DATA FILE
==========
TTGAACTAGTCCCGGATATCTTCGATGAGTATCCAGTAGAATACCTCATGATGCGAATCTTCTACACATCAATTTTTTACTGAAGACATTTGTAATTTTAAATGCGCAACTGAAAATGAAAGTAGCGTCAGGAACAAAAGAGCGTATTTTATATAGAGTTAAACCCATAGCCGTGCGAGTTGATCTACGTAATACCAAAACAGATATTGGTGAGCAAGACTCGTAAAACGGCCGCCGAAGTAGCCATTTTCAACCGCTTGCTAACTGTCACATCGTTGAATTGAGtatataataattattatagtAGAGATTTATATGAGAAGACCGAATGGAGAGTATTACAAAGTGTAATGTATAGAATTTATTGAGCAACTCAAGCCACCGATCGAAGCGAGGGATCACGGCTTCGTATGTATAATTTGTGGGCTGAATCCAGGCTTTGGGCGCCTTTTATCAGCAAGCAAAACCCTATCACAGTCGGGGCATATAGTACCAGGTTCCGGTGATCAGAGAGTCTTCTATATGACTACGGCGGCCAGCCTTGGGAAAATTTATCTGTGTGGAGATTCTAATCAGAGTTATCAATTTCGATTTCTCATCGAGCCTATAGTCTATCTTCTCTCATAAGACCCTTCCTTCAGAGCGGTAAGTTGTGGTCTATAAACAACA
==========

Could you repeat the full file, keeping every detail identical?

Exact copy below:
TTGAACTAGTCCCGGATATCTTCGATGAGTATCCAGTAGAATACCTCATGATGCGAATCTTCTACACATCAATTTTTTACTGAAGACATTTGTAATTTTAAATGCGCAACTGAAAATGAAAGTAGCGTCAGGAACAAAAGAGCGTATTTTATATAGAGTTAAACCCATAGCCGTGCGAGTTGATCTACGTAATACCAAAACAGATATTGGTGAGCAAGACTCGTAAAACGGCCGCCGAAGTAGCCATTTTCAACCGCTTGCTAACTGTCACATCGTTGAATTGAGtatataataattattatagtAGAGATTTATATGAGAAGACCGAATGGAGAGTATTACAAAGTGTAATGTATAGAATTTATTGAGCAACTCAAGCCACCGATCGAAGCGAGGGATCACGGCTTCGTATGTATAATTTGTGGGCTGAATCCAGGCTTTGGGCGCCTTTTATCAGCAAGCAAAACCCTATCACAGTCGGGGCATATAGTACCAGGTTCCGGTGATCAGAGAGTCTTCTATATGACTACGGCGGCCAGCCTTGGGAAAATTTATCTGTGTGGAGATTCTAATCAGAGTTATCAATTTCGATTTCTCATCGAGCCTATAGTCTATCTTCTCTCATAAGACCCTTCCTTCAGAGCGGTAAGTTGTGGTCTATAAACAACA